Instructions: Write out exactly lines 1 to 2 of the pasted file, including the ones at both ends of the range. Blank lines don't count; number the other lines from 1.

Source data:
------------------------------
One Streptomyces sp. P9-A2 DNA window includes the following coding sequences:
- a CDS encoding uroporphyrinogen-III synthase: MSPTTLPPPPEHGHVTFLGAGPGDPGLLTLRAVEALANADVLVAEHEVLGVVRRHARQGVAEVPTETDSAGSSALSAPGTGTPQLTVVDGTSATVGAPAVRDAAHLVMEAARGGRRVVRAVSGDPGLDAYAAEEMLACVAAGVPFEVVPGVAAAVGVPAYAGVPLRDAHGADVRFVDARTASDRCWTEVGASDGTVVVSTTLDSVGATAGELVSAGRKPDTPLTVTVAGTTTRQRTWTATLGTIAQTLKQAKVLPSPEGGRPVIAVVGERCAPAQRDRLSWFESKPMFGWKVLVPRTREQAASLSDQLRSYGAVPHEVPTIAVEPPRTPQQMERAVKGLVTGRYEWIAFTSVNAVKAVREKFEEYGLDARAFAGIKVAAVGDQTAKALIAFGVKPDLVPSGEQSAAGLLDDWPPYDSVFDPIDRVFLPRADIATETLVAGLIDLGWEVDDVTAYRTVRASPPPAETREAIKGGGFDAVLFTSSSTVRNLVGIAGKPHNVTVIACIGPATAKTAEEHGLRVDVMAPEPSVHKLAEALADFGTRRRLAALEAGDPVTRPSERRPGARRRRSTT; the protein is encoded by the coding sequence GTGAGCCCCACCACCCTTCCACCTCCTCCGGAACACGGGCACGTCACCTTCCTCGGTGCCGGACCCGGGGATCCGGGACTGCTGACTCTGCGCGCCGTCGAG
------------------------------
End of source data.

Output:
One Streptomyces sp. P9-A2 DNA window includes the following coding sequences:
- a CDS encoding uroporphyrinogen-III synthase: MSPTTLPPPPEHGHVTFLGAGPGDPGLLTLRAVEALANADVLVAEHEVLGVVRRHARQGVAEVPTETDSAGSSALSAPGTGTPQLTVVDGTSATVGAPAVRDAAHLVMEAARGGRRVVRAVSGDPGLDAYAAEEMLACVAAGVPFEVVPGVAAAVGVPAYAGVPLRDAHGADVRFVDARTASDRCWTEVGASDGTVVVSTTLDSVGATAGELVSAGRKPDTPLTVTVAGTTTRQRTWTATLGTIAQTLKQAKVLPSPEGGRPVIAVVGERCAPAQRDRLSWFESKPMFGWKVLVPRTREQAASLSDQLRSYGAVPHEVPTIAVEPPRTPQQMERAVKGLVTGRYEWIAFTSVNAVKAVREKFEEYGLDARAFAGIKVAAVGDQTAKALIAFGVKPDLVPSGEQSAAGLLDDWPPYDSVFDPIDRVFLPRADIATETLVAGLIDLGWEVDDVTAYRTVRASPPPAETREAIKGGGFDAVLFTSSSTVRNLVGIAGKPHNVTVIACIGPATAKTAEEHGLRVDVMAPEPSVHKLAEALADFGTRRRLAALEAGDPVTRPSERRPGARRRRSTT; the protein is encoded by the coding sequence GTGAGCCCCACCACCCTTCCACCTCCTCCGGAACACGGGCACGTCACCTTCCTCGGTGCCGGACCCGGGGATCCGGGACTGCTGACTCTGCGCGCCGTCGAG